We found 5 retina specialists who accept Medicare near Cuyahoga Falls, OH.

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Dr. Donald Charles Stephens III, MD
Specializes in Vitreoretinal Diseases
518 West Avenue
Tallmadge, OH
 

Dr. Donald Stephens sees patients in Tallmadge, OH, Parma, OH, and Streetsboro, OH. His medical specialty is vitreoretinal diseases (retina and vitreous). He accepts Medicare insurance. Before performing his residency at Montefiore Medical Center, Dr. Stephens attended the University of Cincinnati College of Medicine for medical school. In addition to English, Dr. Stephens speaks Italian. His hospital/clinic affiliations include Akron General Medical Center, St. Thomas Hospital, and UH Parma Medical Center.

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Clinical interests: Vitreous Problems

Specializes in Vitreoretinal Diseases
650 Graham Road; Suite 103
Cuyahoga Falls, OH
 

Dr. Thomas Tsai is a retina specialist in Cuyahoga Falls, OH, Medina, OH, and Akron, OH. He studied medicine at the University of Cincinnati College of Medicine and Ohio State University College of Medicine. He trained at a hospital affiliated with the University of Texas Health Science Center at Houston and a hospital affiliated with the University of Texas Southwestern Medical Center at Dallas for residency. Dr. Tsai takes Medicare insurance. He has received the following distinction: Cleveland Super Doctors.

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Clinical interests: Surgical Procedures, Vitreous Problems

Specializes in Vitreoretinal Diseases
650 Graham Road; Suite 103
Cuyahoga Falls, OH
 

Dr. Jeffrey Lamkin is a specialist in vitreoretinal diseases (retina and vitreous). He has received a 3.5 out of 5 star rating by his patients. Dr. Lamkin is an in-network provider for Medicare insurance. He attended medical school at the University of Michigan Medical School. His residency was performed at Massachusetts Eye and Ear Infirmary. Dr. Lamkin has received professional recognition including the following: Cleveland Super Doctors.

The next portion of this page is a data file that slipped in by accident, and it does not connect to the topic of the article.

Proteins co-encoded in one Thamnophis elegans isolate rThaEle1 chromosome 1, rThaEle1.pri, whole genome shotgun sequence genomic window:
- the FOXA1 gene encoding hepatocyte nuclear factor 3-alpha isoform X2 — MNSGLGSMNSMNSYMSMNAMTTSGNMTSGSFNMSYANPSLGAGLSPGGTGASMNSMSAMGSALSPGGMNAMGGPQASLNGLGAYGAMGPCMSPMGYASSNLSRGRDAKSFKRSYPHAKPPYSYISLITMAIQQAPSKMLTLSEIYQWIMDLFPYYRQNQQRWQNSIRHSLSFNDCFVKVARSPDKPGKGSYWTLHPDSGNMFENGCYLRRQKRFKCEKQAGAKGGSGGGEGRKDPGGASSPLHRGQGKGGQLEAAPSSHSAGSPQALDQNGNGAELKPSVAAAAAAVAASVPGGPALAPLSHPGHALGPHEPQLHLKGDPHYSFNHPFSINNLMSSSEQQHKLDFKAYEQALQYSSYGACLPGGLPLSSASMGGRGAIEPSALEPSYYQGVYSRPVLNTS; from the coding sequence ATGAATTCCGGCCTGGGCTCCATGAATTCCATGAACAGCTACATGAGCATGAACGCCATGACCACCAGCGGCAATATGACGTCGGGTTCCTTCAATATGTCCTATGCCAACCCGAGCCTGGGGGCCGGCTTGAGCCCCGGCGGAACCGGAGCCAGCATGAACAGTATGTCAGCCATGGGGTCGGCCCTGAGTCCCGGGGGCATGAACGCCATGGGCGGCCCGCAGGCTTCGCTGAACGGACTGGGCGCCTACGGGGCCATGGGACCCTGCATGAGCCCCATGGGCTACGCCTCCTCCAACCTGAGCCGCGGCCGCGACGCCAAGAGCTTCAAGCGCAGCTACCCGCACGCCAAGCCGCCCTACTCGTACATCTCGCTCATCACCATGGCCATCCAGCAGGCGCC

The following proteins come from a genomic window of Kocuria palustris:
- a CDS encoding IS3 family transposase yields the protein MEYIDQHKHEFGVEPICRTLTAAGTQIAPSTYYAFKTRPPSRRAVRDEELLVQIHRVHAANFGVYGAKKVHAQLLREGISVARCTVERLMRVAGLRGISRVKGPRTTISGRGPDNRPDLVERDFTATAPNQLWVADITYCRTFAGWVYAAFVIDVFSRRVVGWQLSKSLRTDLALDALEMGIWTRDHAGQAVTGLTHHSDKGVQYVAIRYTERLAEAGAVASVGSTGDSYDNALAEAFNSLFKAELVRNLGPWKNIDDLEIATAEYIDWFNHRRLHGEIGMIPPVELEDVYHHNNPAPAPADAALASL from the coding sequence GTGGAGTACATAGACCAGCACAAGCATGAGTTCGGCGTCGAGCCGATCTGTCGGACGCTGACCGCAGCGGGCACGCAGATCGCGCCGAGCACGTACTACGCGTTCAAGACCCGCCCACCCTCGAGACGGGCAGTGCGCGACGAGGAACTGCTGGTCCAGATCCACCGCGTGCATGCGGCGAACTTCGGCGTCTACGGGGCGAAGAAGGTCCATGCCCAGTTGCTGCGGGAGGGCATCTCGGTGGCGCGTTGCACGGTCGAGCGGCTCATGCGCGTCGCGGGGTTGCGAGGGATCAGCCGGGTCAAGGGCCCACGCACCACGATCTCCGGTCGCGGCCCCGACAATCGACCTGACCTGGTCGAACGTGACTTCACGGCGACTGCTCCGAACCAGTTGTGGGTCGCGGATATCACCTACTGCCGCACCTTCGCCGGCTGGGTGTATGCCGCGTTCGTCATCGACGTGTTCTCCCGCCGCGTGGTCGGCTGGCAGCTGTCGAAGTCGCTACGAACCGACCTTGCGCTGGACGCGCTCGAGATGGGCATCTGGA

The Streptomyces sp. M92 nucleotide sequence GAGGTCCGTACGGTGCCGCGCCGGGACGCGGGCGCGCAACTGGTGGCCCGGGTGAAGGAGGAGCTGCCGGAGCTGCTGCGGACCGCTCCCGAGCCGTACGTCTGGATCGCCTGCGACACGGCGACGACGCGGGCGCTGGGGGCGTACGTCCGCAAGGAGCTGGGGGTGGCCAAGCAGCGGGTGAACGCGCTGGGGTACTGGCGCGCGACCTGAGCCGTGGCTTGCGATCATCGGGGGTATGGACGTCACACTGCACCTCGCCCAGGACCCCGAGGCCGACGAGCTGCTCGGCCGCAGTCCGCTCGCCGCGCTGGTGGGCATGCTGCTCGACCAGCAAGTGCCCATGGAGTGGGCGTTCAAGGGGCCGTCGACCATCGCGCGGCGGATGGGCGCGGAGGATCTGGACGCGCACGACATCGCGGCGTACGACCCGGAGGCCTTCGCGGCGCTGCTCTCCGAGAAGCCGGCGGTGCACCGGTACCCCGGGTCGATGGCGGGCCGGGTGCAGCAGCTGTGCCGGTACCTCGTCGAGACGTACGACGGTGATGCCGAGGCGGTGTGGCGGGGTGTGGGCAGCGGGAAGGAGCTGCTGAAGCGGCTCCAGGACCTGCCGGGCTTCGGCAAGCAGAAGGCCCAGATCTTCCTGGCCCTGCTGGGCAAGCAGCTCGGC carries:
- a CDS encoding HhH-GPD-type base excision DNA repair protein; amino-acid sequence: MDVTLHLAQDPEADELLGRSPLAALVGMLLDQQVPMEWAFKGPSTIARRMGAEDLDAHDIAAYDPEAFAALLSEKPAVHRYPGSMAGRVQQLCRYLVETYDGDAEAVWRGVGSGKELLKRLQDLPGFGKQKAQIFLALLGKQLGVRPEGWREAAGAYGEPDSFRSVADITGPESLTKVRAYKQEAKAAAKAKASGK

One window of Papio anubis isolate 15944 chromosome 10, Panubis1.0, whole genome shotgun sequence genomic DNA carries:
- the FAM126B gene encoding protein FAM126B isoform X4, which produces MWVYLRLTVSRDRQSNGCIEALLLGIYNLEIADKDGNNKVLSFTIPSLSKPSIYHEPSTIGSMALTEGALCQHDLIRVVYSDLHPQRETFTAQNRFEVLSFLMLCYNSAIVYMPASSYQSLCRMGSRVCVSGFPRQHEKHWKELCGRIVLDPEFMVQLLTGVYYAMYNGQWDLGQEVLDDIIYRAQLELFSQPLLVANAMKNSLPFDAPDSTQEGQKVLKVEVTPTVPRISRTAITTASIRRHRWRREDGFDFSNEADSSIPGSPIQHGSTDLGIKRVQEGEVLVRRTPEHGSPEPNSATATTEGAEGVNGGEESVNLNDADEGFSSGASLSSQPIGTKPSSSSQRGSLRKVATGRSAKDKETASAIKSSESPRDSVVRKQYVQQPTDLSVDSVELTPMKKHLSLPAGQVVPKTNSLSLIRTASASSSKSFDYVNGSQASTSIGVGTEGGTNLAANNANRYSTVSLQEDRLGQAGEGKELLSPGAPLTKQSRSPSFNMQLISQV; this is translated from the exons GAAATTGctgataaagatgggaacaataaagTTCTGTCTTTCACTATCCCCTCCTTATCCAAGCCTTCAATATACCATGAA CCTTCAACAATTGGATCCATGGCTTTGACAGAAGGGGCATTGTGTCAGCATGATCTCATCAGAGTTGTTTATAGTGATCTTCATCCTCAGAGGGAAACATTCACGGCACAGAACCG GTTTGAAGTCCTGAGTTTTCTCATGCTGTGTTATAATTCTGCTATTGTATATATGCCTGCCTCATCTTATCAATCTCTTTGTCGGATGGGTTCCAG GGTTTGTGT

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Clinical interests: Surgical Procedures, Vitreous Problems

Dr. Nicole C Beharry, MD
Specializes in Vitreoretinal Diseases
518 West Avenue
Tallmadge, OH
 

Dr. Nicole Beharry practices vitreoretinal diseases (retina and vitreous). She accepts Medicare insurance. After completing medical school at Temple University School of Medicine, she performed her residency at Geisinger Medical Center.

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Specializes in Vitreoretinal Diseases
650 Graham Road; Suite 103
Cuyahoga Falls, OH
 

Dr. Thomas Hull's specialty is vitreoretinal diseases (retina and vitreous). After attending Wake Forest University School of Medicine, he completed his residency training at Summa Akron City Hospital. He is rated 4.0 stars out of 5 by his patients. Dr. Hull accepts Medicare insurance.

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Clinical interests: Surgical Procedures, Vitreous Problems

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What are Vitreoretinal Diseases?

Vitreoretinal disease, or vitreoretinal surgery, is a subspecialty of ophthalmology that focuses on the surgical care of the back of the eye, or the retina. The retina is the layer of nerve tissue at the rear of the eye that senses light and is responsible for vision. Connected to the retina is a thick, clear gel called vitreous. In order to perform surgery on the retina, the vitreous must sometimes be removed. Doctors who can operate on these incredibly delicate parts of the eye are called vitreoretinal surgeons.

Some of the eye conditions that a vitreoretinal surgeon might treat include:
  • Diabetic retinopathy
  • Macular degeneration
  • Retinal detachment or tears
  • Macular holes
  • Retinal vein occlusion
  • Retinoblastomas

During vitreoretinal surgery, small incisions are made in the white of the eye, and very tiny instruments are inserted. The surgeon uses a microscope to treat the areas needed deep within the eye. In some procedures, a gas bubble is injected into the eye to apply pressure to the retina and keep it in place while it heals. If this is the case, you may be asked to lie face down for a few days after surgery. Eye drops containing antibiotics and other medications are also commonly prescribed.

Vitreoretinal diseases can be a serious threat to your vision. In many cases, vitreoretinal surgery can ensure you are able to see well into the future.
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